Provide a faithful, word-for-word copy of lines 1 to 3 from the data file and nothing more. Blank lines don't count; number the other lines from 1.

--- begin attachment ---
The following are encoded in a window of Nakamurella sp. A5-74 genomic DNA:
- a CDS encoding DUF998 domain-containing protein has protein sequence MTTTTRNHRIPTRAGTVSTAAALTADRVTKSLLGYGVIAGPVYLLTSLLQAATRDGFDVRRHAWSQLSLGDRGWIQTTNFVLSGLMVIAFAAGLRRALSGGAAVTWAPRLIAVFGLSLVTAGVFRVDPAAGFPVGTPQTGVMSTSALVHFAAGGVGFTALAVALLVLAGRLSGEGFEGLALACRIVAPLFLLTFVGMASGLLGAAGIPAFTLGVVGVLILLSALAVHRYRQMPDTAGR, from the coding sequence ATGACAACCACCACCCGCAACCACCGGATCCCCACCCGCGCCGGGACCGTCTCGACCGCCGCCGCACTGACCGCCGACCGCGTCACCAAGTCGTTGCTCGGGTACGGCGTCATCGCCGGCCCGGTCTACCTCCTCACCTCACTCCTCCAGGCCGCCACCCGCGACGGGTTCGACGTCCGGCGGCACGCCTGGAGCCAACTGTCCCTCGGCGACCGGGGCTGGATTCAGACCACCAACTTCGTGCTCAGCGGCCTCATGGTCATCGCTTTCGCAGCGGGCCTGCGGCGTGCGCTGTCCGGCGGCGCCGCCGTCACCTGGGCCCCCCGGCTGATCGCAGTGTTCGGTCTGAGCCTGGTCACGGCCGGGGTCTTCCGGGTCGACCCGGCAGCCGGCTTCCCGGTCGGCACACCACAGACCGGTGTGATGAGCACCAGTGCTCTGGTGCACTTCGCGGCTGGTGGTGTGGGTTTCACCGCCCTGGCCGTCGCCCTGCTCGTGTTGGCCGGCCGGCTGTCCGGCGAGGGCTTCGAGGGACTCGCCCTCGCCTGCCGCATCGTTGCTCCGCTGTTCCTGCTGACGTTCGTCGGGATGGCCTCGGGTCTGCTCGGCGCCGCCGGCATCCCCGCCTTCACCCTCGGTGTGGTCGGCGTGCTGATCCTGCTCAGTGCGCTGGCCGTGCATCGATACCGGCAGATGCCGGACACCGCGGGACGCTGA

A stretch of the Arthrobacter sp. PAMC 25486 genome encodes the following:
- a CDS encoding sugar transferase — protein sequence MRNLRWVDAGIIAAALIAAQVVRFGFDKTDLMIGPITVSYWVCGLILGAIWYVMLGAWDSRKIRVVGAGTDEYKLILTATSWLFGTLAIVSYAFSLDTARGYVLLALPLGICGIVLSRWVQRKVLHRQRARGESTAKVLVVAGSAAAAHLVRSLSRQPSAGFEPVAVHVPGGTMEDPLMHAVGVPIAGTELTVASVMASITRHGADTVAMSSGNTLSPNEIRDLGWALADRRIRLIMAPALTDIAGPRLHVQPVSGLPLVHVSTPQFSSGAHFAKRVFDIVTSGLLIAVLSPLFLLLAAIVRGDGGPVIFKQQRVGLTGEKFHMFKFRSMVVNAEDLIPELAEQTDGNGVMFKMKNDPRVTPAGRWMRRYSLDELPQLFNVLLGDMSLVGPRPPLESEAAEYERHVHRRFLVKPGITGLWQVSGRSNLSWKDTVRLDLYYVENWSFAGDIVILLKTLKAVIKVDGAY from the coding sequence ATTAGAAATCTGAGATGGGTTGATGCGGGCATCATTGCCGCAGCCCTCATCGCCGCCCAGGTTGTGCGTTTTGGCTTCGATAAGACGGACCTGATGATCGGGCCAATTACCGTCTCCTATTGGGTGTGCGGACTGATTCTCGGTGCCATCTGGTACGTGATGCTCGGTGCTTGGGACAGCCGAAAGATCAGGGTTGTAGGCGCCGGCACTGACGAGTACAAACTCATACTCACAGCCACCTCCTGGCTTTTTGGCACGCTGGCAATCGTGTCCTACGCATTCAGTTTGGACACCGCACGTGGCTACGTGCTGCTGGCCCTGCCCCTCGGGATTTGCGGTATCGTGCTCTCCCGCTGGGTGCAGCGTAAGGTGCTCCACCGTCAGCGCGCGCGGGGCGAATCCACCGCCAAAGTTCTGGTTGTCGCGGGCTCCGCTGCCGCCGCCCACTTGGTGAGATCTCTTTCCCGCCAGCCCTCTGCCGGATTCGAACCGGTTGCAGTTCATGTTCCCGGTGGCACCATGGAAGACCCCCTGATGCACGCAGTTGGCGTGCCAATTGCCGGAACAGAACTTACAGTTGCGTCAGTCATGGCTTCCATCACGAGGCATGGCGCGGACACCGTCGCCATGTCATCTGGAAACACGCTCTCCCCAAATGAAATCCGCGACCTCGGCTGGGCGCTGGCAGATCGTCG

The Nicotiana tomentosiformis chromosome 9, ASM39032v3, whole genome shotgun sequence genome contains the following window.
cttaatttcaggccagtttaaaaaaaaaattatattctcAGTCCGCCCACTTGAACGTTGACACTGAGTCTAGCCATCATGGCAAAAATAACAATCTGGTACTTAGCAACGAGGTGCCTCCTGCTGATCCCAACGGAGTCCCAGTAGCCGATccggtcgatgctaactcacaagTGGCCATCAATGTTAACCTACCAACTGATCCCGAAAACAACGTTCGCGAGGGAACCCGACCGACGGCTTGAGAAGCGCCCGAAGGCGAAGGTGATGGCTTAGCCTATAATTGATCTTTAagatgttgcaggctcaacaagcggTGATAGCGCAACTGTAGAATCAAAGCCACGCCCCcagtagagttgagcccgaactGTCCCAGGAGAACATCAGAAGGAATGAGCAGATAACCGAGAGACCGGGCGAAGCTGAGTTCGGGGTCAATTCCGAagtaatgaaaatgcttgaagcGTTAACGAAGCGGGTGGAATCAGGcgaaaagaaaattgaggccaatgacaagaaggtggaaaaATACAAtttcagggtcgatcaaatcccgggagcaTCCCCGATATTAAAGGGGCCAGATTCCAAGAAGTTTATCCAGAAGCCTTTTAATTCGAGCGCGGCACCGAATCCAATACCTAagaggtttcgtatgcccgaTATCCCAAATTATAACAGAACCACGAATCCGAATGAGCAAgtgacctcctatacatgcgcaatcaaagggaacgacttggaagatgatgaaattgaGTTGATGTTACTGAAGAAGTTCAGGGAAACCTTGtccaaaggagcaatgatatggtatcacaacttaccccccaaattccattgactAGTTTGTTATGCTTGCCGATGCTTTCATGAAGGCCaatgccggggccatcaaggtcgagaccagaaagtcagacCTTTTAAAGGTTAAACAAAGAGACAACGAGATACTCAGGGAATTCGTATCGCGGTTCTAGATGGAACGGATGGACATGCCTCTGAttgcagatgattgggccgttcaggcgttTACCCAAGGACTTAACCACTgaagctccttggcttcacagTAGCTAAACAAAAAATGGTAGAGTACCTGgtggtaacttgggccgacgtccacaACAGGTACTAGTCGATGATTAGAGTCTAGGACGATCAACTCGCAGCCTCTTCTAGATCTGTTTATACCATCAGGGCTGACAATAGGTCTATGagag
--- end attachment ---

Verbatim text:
The following are encoded in a window of Nakamurella sp. A5-74 genomic DNA:
- a CDS encoding DUF998 domain-containing protein has protein sequence MTTTTRNHRIPTRAGTVSTAAALTADRVTKSLLGYGVIAGPVYLLTSLLQAATRDGFDVRRHAWSQLSLGDRGWIQTTNFVLSGLMVIAFAAGLRRALSGGAAVTWAPRLIAVFGLSLVTAGVFRVDPAAGFPVGTPQTGVMSTSALVHFAAGGVGFTALAVALLVLAGRLSGEGFEGLALACRIVAPLFLLTFVGMASGLLGAAGIPAFTLGVVGVLILLSALAVHRYRQMPDTAGR, from the coding sequence ATGACAACCACCACCCGCAACCACCGGATCCCCACCCGCGCCGGGACCGTCTCGACCGCCGCCGCACTGACCGCCGACCGCGTCACCAAGTCGTTGCTCGGGTACGGCGTCATCGCCGGCCCGGTCTACCTCCTCACCTCACTCCTCCAGGCCGCCACCCGCGACGGGTTCGACGTCCGGCGGCACGCCTGGAGCCAACTGTCCCTCGGCGACCGGGGCTGGATTCAGACCACCAACTTCGTGCTCAGCGGCCTCATGGTCATCGCTTTCGCAGCGGGCCTGCGGCGTGCGCTGTCCGGCGGCGCCGCCGTCACCTGGGCCCCCCGGCTGATCGCAGTGTTCGGTCTGAGCCTGGTCACGGCCGGGGTCTTCCGGGTCGACCCGGCAGCCGGCTTCCCGGTCGGCACACCACAGACCGGTGTGATGAGCACCAGTGCTCTGGTGCACTTCGCGGCTGGTGGTGTGGGTTTCACCGCCCTGGCCGTCGCCCTGCTCGTGTTGGCCGGCCGGCTGTCCGGCGAGGGCTTCGAGGGACTCGCCCTCGCCTGCCGCATCGTTGCTCCGCTGTTCCTGCTGACGTTCGTCGGGATGGCCTCGGGTCTGCTCGGCGCCGCCGGCATCCCCGCCTTCACCCTCGGTGTGGTCGGCGTGCTGATCCTGCTCAGTGCGCTGGCCGTGCATCGATACCGGCAGATGCCGGACACCGCGGGACGCTGA

A stretch of the Arthrobacter sp. PAMC 25486 genome encodes the following: